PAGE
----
I've learned through experience that to correctly predict game trends you must consult my older relatives or my non-gaming friends. I know this makes no sense, but they are the surest barometer of all things gaming-related. Go figure! A few years ago, none of them had ever heard of Project Gotham Racing or Need for Speed: Underground or Midnight Club or Burnout. And while hardcore gamers were playing these titles for the first time, the "gaming barometer" of the world was happily and blissfully asking me about that "chicken punting" game or that other "violent" one that all the kids were playing. But as sure as time ticks away when you're least expecting it; the great "gaming barometer" eventually caught on and starting asking me about Project Gotham Racing 2 and Underground 2 and Burnout 3 and Midnight Club 3. I suppose the barometer loves numbers or simply playing catch-up, but one thing is certain; where the barometer goes, trends follow. And since the first glimpse of the Xbox 360 I've heard nothing but talk about this "Gotham Game Racing Project 3" that looks so good. Well, now I know what the barometer's keeping close tabs on, and after playing PGR3 at X'05 in Toronto, there's good reason.

I played the original PGR sporadically; I liked the game, but if never ceased to frustrate me. I'd pick it up, play it until I hit a certain level of frustration and put it aside for a bit. The day that PGR2 hit the shelves, I took a day off work and played it until I had all the cool cars I wanted unlocked for online play. And play online I did. I talked all my friends into buying it and everyone loved it. I added dozens and dozens of people to my Friends List after meeting them online. I gave PGR2 to people as a birthday and Christmas gift. The game could do no wrong. PGR2 was a work of perfection and the expansion packs only kept me playing it more and more. To this day, I still think of PGR2 as one of the greatest games of all time. And so, in my mind, PGR3 was destined to fail. How could it come remotely close to being as good as 2 was? Sure, it looked all nice and shiny with polygon counts through the roof, but c'mon! Would it keep me hooked? I headed to Toronto expecting very little and ready to be disappointed. Yeah, PGR3 made me a believer again...

The first thing you'll notice when you take this iteration out for a spin is the insane amount of options that PGR3 give you. When you customize a race, you really customize it. From time of day, mode, A.I., cars on the track, weather, courses, music, whatever, PGR3 lets you race the way you want to. PGR2 had a lot of "invented" online games, in PGR3 you can just create them. If game modes and setting weren't enough, the game also lets you build the track the way you want. You're racing southbound on Las Vegas Boulevard and just passed Circus Circus on your right, the Stardust looms in the distance but you want to avoid it and head towards the Sands instead. Done. You want to keep on Paradise Road until you hit the Hard Rock? Done. You want to cut between the Paris and the Aladdin? Done-aroonie! Yes, Las Vegas is not only that detailed in the game, but the track creator is that good at re-routing a course. And if that weren't enough, PGR3's engine renders the entire city whether you are racing that track or not, so when you hit a wall and come to a stop, you can actually move the camera over to peer down perfectly rendered alley-ways and side streets. All the landmarks of every city are there, from the roller-coasters of Circus Circus (can you tell that Vegas was my city of choice?) to the high towers and billboards of Tokyo and New York.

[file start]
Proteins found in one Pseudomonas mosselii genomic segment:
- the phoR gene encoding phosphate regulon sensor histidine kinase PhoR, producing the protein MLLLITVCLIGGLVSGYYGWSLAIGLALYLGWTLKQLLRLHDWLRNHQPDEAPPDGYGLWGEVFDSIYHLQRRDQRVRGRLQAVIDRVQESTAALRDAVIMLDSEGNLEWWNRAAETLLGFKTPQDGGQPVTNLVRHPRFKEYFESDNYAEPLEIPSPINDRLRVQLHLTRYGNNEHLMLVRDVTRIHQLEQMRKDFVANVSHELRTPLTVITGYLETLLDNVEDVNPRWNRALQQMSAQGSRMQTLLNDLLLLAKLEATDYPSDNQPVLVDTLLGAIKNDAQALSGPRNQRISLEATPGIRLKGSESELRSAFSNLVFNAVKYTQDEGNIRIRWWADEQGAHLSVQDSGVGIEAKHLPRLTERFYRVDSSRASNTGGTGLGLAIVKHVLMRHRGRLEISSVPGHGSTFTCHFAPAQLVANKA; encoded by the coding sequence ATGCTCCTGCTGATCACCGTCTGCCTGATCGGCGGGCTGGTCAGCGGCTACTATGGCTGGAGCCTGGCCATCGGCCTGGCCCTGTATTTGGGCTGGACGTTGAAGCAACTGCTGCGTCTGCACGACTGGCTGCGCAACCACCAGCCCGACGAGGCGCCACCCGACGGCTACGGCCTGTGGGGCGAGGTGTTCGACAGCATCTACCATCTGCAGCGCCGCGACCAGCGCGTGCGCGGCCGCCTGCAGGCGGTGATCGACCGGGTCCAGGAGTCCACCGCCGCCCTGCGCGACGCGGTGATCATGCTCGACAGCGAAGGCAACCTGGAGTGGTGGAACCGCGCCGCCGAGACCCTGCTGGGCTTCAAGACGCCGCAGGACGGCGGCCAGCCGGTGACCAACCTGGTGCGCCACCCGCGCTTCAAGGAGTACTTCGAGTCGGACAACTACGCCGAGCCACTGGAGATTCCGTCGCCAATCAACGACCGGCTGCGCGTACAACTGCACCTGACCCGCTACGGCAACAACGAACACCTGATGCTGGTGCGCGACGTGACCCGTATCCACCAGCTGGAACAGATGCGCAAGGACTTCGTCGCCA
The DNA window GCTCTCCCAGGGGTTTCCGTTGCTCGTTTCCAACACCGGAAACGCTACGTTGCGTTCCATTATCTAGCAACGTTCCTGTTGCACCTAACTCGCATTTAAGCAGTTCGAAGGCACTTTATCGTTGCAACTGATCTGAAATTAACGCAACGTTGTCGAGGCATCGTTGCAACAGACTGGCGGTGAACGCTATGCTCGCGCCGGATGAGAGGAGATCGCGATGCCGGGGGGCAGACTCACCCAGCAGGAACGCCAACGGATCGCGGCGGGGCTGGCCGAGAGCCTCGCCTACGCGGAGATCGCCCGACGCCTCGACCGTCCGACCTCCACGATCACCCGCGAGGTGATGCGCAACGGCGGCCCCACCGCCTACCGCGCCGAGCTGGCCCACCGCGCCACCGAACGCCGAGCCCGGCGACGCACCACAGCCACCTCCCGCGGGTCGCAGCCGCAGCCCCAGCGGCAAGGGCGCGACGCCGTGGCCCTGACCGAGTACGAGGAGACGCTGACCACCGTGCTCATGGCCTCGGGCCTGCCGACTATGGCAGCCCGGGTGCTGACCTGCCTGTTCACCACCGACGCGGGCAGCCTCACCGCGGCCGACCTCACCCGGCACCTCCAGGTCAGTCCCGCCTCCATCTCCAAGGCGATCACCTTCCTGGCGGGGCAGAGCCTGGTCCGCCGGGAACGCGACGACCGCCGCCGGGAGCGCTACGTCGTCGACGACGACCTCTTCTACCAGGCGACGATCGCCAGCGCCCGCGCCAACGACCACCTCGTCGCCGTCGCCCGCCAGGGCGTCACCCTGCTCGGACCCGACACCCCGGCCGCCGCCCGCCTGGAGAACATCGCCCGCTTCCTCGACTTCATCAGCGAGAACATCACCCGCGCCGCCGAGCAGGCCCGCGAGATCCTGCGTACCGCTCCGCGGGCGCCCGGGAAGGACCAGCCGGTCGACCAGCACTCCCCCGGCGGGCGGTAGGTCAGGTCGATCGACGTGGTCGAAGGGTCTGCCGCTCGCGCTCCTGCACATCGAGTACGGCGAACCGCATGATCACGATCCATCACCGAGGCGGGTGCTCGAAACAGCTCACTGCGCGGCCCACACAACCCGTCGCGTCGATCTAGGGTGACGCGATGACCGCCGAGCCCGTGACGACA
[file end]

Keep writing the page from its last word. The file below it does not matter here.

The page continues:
Remember PGR2 when you had to start out racing Florence with those Compact Sport Series? Nothing against the Mini or the Focus, but I was already looking forward to the Vanquish and the Koenigsegg and the Enzo. Well, PGR3 bypasses all that and only features cars you actually want to race at high speeds; Lamborghinis, RUFs (Porsche), Ferraris, Vipers, Aston Martins and the likes. Eighty-some cars total and each one a keeper, all rendered pristinely with 80000 polygons per (40000 exterior and 40000 interior).